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Observers give Romney the victory in first US presidential debate

Straw polls show two-thirds of people saying Mitt Romney beat Barack Obama – the highest post-debate record ever.

President Barack Obama, right and Republican presidential nominee Mitt Romney chat following the first presidential debate at the University of Denver. Observers called the debate for Romney, giving fresh hopes to his presidential campaign.
President Barack Obama, right and Republican presidential nominee Mitt Romney chat following the first presidential debate at the University of Denver. Observers called the debate for Romney, giving fresh hopes to his presidential campaign.
Image: David Goldman/AP

MITT ROMNEY has breathed new life into his campaign for the US presidency with a robust performance in the first debate against the incumbent Barack Obama.

Romney was deemed by CNN viewers to have easily won the debate held in Colorado – with 67 per cent of viewers saying the Republican candidate had come out on top, compared to a mere 25 per cent offering the win to the Democrats’ Obama.

CNN polling director Keating Holland noted that this was by far the most one-sided verdict given by any post-debate crowd since the network began polling in 1984. No candidate had ever been awarded the victory by more than 60 per cent of voters before.

35 per cent of those watching said they were now more likely to vote for Romney after his strong showing, compared to 18 per cent for Obama. The other 47 per cent of viewers said, however, that the debate would not influence their vote.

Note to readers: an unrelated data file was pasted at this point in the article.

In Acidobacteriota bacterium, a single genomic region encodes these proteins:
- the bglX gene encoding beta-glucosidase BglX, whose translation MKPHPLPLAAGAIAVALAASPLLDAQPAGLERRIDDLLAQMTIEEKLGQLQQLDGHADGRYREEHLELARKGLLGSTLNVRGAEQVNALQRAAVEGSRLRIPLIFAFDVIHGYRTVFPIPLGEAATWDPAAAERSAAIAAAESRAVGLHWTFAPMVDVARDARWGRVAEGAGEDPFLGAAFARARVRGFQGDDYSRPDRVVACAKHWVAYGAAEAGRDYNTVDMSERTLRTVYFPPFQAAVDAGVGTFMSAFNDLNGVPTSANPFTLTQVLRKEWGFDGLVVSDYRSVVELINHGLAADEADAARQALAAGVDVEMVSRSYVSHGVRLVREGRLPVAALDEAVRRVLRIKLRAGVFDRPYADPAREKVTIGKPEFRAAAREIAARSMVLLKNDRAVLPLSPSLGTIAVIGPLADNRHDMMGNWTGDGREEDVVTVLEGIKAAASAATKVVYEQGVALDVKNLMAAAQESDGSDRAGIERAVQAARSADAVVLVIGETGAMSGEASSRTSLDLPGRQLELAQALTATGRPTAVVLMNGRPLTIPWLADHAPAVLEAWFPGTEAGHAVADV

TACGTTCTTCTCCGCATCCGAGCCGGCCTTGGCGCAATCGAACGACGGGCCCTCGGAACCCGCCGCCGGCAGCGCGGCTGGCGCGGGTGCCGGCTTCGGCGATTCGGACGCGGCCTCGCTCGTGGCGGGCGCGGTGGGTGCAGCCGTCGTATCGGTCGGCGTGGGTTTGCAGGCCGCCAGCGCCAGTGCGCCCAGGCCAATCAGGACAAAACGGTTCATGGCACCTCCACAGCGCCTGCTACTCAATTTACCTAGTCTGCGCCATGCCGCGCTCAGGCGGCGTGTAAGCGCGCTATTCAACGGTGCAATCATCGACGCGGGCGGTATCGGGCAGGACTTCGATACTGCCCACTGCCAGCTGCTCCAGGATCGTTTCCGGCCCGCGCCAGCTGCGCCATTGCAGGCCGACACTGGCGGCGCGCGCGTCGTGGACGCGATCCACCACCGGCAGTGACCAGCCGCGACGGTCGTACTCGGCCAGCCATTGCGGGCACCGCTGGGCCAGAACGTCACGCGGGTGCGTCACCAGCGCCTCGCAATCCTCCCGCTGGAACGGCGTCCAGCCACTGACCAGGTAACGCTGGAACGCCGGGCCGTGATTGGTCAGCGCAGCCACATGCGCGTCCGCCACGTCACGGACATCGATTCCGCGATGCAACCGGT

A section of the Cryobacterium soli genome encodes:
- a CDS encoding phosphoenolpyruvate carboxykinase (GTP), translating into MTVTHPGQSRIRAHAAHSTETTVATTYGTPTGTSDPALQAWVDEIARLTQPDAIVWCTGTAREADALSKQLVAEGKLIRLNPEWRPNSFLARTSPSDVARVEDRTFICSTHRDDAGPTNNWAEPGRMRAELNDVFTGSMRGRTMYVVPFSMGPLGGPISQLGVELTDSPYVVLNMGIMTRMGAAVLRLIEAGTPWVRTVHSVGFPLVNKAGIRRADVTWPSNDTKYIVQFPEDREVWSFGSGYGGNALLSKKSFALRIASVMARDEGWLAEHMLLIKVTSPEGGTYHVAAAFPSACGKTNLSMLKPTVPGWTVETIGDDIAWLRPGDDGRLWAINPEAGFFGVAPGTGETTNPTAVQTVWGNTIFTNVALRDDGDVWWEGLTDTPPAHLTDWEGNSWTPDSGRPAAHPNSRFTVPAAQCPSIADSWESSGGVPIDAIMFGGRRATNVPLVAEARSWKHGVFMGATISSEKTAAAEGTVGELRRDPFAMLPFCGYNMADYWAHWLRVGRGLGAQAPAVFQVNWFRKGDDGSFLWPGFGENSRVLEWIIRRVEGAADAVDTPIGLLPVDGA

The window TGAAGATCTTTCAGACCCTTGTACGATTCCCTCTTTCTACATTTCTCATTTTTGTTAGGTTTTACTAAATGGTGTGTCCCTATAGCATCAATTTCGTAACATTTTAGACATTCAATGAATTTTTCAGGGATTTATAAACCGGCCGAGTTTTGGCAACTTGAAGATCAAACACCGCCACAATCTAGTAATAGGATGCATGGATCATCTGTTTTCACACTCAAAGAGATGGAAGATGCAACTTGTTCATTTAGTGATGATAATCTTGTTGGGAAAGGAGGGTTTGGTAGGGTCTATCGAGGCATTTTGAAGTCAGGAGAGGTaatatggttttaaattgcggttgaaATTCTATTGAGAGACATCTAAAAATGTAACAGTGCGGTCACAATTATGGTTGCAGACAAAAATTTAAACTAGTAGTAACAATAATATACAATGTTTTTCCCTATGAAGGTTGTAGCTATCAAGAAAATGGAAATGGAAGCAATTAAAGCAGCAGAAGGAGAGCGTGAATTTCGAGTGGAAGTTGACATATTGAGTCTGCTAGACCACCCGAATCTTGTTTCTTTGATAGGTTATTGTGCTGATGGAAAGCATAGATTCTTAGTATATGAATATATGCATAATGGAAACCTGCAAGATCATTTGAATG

The boost for Romney could come at a welcome time – with only a month to go until polling day, the latest figures from pollster Gallup showed Obama holding a four-point lead over Romney, 49 to 45. Gallup’s numbers are compiled based on an average of the previous seven daily polls.

Analysis will be keen to see how the debate influences those numbers – particularly in key swing states like Florida, Ohio and North Carolina. The former pair are both leaning toward Obama, while North Carolina polls are tied. Romney will hope to take all three if he is to unseat the president.

Romney wasted no time in laying into Obama’s record in his four years in office, insisting that Obama’s “status quo” economic policies were “not going to cut it” – while also accosting the president for allegedly manipulating facts about his proposals for education funding.

The president responded with accusations of his own, however.

“At some point the American people have to ask themselves: Is the reason Governor Romney is keeping all these plans secret, is it because they’re going to be too good? Because middle class families benefit too much? No.”

There were also the typical disputes about each candidates’ own economic platforms, with both candidates claiming the other had misrepresented their fiscal policies.

US media noted that the exchanges were less abrasive than in previous electoral debates, however – with the discussion occasionally verging into dense policy discussions that were difficult for moderator Jim Lehrer to referee.

While observers were surprised at Obama’s failure to attack Romney’s infamous “47 per cent” remark – where the Republican appeared to write off his responsibility to almost half of US voters – Romney also opted against attacking Obama for his “you didn’t build that” statement which had been interpreted by Republicans as an attack on the initiative of everyday Americans.

Despite appearing to speak for longer than his challenger, however, Obama did not appear to land any killer punch – and will hope to put more of a dent in Romney’s challenge in the remaining two debates, held in two weeks’ time in New York and in three weeks’ time in Florida.

The two men’s running mates, Democratic vice-president Joe Biden and the Republican congressman Paul Ryan, will square off next Thursday in Kentucky.

Read: A full transcript of last night’s debate (New York Times)

Watch: Top 5 moments from US presidential debates

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About the author:

Gavan Reilly

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